(Bike lanes are in place from Industrial Parkway that take you further into downtown Elyria. But when we tried to follow the bike route signs, they were notoriously spotty and as a result, we failed to make much progress before losing the route. If you'd like to try it, print off a copy of the map from the Lorain County Metro Parks web site.)
From Industrial Parkway in Elyria, a 13-mile paved stretch of the NCIT takes you southeast along a former rail line. With the exception of a .4-mile bike lane, this contiguous path connects you with Oberlin and Kipton by trail.
The bikeway cuts a straight line as it passes farm fields, pastures and wooded areas.
The broad 12' wide trail narrows to about 10' where it connects with the Oberlin Trail. This older surface reveals some horizontal cracks showing its age compared to outlying segments. But the condition is still good as you ride into town.
Further along at Main Street there's a crosswalk signal for trail users. While waiting for a passing shower to subside, we noticed some local cyclists returning from their trail ride to their cars in a nearby grocery store lot. The absence of designated trail parking here will be remedied when a park-n-ride project is completed at the historic Gasholder Building less than a block away and directly alongside the trail.
Where the bikeway reaches Main Street, it now passes directly alongside the old train depot buildings. A previous detour around the complex has been removed and a water fountain and bench added to the grounds. This is a good area for a food stop as restaurants are right along Main Street.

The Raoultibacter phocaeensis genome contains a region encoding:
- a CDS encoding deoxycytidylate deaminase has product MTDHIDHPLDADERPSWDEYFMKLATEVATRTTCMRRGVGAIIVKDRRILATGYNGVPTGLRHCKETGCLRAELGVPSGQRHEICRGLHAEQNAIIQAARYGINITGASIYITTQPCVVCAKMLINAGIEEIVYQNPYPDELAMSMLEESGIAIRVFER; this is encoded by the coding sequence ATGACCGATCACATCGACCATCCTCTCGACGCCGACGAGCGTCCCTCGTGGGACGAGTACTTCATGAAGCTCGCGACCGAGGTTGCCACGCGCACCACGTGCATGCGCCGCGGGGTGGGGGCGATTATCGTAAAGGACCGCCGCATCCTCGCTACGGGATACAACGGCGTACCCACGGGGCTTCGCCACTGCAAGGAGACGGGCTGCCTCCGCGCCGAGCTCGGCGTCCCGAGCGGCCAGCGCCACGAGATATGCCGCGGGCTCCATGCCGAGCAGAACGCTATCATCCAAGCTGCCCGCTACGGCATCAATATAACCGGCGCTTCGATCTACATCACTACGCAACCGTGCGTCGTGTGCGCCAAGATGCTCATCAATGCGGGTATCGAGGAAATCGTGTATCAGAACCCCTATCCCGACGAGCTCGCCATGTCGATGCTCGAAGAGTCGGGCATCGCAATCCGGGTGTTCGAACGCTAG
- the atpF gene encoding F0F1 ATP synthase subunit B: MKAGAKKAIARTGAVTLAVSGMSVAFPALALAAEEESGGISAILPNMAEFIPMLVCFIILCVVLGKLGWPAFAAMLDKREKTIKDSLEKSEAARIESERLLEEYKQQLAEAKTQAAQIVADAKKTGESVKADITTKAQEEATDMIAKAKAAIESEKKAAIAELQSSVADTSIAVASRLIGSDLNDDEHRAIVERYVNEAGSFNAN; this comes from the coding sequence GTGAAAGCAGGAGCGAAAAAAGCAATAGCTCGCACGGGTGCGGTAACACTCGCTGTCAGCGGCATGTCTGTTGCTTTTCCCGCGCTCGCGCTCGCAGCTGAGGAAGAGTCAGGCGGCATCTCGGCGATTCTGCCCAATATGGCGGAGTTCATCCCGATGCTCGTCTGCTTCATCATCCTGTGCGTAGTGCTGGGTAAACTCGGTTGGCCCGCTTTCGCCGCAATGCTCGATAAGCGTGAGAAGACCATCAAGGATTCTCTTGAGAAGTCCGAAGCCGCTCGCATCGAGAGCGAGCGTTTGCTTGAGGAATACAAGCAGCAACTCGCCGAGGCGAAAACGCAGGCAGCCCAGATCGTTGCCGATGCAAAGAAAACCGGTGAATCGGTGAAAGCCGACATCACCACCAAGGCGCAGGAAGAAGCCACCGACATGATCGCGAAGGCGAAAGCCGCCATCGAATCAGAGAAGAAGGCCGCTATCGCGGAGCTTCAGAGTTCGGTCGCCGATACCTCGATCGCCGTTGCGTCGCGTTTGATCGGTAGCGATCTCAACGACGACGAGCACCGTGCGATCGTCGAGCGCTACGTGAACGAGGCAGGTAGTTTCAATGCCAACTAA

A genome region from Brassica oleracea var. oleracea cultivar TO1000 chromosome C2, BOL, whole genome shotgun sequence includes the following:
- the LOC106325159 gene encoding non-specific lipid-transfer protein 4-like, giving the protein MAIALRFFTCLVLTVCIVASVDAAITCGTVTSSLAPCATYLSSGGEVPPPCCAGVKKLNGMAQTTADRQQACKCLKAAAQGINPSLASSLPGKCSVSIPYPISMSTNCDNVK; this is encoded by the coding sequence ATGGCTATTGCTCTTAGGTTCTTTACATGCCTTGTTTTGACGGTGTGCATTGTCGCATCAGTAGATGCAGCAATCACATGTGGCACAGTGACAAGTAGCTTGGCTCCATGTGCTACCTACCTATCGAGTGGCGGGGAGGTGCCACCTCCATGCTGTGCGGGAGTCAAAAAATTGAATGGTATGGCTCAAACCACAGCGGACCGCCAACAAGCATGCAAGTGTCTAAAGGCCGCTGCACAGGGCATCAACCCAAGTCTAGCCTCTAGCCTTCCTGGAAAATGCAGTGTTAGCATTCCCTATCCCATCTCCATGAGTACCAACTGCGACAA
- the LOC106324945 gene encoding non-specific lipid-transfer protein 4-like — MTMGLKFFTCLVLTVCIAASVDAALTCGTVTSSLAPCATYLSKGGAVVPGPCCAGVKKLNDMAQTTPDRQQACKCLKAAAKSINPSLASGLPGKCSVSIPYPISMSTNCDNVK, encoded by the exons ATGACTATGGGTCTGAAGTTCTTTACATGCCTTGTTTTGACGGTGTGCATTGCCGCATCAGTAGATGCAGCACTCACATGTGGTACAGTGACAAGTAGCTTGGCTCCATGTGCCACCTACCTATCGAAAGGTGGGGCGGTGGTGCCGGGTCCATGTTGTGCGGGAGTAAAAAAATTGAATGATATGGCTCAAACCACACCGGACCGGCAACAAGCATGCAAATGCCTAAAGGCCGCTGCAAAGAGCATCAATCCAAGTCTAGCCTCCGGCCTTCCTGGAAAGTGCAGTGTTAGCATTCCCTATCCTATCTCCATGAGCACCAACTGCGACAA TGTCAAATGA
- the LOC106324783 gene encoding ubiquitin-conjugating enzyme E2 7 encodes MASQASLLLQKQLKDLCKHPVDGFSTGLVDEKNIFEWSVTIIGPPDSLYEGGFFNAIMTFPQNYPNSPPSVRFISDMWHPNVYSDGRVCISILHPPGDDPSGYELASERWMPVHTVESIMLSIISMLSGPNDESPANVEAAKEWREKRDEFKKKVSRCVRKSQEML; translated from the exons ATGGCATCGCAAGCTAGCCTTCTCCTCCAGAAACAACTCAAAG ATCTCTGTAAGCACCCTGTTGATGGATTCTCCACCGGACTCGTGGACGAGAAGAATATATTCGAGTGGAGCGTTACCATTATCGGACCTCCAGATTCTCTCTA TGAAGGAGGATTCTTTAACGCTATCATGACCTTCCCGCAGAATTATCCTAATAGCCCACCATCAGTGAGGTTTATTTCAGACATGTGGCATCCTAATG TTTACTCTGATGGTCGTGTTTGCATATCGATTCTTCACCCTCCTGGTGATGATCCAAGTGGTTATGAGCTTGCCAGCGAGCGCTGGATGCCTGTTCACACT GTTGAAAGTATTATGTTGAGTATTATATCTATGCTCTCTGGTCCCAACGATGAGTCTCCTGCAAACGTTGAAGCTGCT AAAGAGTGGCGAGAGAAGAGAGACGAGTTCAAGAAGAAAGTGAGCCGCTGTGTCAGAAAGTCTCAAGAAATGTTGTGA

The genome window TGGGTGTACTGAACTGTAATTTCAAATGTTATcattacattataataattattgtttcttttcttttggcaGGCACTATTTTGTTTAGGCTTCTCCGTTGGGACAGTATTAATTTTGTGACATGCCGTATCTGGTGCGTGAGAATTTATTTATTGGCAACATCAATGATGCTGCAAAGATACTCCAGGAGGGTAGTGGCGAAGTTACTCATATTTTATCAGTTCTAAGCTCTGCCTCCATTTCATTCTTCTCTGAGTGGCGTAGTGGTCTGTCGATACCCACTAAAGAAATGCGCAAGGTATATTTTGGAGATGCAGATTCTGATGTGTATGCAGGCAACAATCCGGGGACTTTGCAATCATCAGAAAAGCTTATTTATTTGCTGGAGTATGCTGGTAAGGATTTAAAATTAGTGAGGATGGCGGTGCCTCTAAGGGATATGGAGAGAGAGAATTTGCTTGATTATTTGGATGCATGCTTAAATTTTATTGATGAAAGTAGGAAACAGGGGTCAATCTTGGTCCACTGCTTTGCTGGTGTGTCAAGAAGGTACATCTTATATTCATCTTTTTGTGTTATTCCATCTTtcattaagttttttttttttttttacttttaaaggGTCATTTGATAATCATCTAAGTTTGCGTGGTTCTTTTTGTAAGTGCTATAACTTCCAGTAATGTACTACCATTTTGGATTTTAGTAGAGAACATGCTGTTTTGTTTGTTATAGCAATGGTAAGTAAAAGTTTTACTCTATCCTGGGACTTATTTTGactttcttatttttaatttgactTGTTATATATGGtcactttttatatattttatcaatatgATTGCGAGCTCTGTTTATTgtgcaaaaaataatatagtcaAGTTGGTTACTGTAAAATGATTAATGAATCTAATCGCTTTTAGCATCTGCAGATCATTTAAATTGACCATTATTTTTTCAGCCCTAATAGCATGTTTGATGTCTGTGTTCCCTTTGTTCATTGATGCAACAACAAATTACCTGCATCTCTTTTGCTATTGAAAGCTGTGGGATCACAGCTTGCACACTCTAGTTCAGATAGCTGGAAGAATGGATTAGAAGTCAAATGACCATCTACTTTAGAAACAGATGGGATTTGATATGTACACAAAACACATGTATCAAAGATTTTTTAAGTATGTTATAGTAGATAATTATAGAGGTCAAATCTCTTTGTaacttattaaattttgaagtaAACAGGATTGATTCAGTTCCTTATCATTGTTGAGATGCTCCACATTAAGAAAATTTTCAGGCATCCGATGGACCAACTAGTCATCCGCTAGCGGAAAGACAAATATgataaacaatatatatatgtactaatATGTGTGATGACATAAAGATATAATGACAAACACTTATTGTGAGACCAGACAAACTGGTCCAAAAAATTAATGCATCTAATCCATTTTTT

Heading west of town the trail moves alongside a golf course and passes a spur for the Oberlin Recreation Complex.
At Pyle-South Amherst Road there's a break in the trail that's remedied by a short roadside ride along a marked bike lane before dedicated trail resumes.
After crossing Rt. 511 in Kipton you'll come upon Community Park. This convenient green space is sandwiched between the bikeway and a nearby parallel road and provides ample parking, water, a portable toilet and picnic tables. You could say it's a linear park alongside a linear park.
The bikeway extends a bit further before ending at Baird Road about .8 mile to the west. There is no parking at this terminus, so plan on using the Kipton trailhead for parking in this area.
We should also mention that a Lorain County bike route, Back Roads & Beaches, uses a portion of the trail along its route. You'll see the signs west of the Oberlin trail section.
Signage on the trail is excellent. Not only were the crossroads and rec center spur marked, but additional signage included maps and safety tips in clever and inexpensive ways. Crossroads are named by two methods: small signposts and painted road names on the trail surface. One might consider this overkill, but should a vandal or accident remove the placard or post, the traveling cyclist still knows where he is.
Signs painted on the asphalt surface also cover helmet safety and passing etiquette. The large trail map signboards are also a great addition and clue visitors in on the regional reach of the bikeway.